The big personalities are a recipe for disaster within the film, but outside of that, everything came together fairly well.  Russell went at the con artist angle with more humor than we typically see.  This is perhaps an attempt to make the plot more unique, but really it’s just a rehash of everything we have all ready seen out of Hollywood.  Everything is executed well, as you can tell from the list of nominations, but what was missing was the twist of originality we typically see from the director and his star studded team.

The film is rated R, but is a great comedy with a lot of wit, laughs, and ridiculous situations.  I can appreciate this type of humor a lot more than something like “Ted.”  If American Hustle sounds like something you would enjoy, I would definitely recommend it.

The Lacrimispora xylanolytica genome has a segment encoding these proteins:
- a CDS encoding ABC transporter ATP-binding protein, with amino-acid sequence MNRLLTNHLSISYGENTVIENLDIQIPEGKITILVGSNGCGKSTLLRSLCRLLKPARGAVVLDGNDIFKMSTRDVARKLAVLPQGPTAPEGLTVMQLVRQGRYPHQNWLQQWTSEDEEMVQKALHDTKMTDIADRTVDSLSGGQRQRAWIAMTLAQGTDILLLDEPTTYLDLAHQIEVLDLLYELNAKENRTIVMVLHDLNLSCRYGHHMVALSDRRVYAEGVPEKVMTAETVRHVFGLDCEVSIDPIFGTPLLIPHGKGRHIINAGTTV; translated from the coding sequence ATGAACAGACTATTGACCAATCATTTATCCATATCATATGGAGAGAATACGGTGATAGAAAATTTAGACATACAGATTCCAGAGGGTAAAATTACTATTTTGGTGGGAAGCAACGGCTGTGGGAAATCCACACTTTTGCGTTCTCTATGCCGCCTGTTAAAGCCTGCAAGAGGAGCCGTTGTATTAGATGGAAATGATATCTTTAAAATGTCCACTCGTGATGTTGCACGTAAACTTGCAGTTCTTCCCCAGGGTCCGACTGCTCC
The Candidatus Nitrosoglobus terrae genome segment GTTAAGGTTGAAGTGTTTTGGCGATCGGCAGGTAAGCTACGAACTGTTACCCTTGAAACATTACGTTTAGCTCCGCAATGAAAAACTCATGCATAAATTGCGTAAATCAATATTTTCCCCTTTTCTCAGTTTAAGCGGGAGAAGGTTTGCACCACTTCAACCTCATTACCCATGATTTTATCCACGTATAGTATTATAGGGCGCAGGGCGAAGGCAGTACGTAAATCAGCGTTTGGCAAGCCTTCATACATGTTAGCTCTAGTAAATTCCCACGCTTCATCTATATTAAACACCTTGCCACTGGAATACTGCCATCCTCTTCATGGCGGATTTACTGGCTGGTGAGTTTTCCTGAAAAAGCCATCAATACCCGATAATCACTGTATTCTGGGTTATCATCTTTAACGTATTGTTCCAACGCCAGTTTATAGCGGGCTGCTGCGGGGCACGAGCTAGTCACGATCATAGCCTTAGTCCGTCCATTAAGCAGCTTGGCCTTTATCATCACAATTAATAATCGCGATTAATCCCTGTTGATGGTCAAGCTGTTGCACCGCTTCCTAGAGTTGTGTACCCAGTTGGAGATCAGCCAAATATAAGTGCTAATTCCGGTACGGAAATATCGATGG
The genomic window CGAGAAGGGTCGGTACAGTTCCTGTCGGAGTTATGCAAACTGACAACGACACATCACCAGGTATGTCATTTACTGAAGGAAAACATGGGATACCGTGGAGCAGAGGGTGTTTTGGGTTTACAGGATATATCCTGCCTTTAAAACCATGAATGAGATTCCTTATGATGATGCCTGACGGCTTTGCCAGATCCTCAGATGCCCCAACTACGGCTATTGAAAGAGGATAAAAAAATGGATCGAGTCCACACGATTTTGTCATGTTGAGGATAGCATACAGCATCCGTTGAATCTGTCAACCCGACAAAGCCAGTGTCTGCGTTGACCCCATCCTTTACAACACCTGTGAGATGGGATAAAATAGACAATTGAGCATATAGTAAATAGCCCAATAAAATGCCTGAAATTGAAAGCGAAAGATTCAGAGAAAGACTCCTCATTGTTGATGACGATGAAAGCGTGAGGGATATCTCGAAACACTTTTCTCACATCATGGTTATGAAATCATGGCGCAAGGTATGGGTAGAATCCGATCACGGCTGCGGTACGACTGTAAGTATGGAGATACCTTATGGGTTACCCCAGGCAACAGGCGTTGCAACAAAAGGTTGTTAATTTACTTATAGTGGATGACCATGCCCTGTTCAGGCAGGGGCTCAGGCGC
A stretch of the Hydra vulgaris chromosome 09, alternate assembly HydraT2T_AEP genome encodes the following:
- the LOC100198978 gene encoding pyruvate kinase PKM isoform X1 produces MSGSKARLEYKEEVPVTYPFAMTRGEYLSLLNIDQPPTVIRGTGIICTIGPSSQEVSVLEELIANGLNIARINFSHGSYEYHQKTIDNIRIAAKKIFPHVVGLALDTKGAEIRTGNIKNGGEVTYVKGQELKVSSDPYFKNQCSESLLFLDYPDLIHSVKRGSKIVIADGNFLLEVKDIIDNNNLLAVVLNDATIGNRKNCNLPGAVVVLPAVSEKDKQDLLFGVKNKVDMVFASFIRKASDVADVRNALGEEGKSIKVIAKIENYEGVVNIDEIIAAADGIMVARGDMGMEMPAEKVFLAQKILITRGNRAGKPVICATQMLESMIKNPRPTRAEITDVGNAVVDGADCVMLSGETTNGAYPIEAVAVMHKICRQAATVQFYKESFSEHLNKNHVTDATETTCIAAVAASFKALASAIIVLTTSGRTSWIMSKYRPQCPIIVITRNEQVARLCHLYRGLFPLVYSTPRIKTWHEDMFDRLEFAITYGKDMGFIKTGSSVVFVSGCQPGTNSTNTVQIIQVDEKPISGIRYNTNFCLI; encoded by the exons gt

The Muppets (2011) Review | Jamie Daily

The Muppets (2011)
84th Academy Awards 2012
4/5 Stars
Nominated for 1 award, which it won.
Won Best Music, Song (“Man or Muppet” by Bret McKenzie).
Watched February 9, 2012.


The MuppetsJason SegalAmy AdamsKermit, and the rest of the crew are delightful in all the right ways in this nostalgic, blast from the past episode of the Muppets and their crazy, cute, sometimes childish adventures.  If you didn’t love this film, perhaps you have lost your love of the Muppets somewhere among the many years of growing up.


Walter (voiced by Peter Linz) and his brother Gary (Segal) have grown up in an idilic small town suburb and are the cheesiest friends the big screen could ask for.  Gary’s long time girlfriend Mary (Adams) is slightly less happy-go-lucky than the two boys, but not by much.  Although the side-plot of Gary and Mary is a little distracting from the best story-line, it does give a bit more depth to Gary and grows him into less of a sidekick and more of a main attraction, even though he isn’t a frog.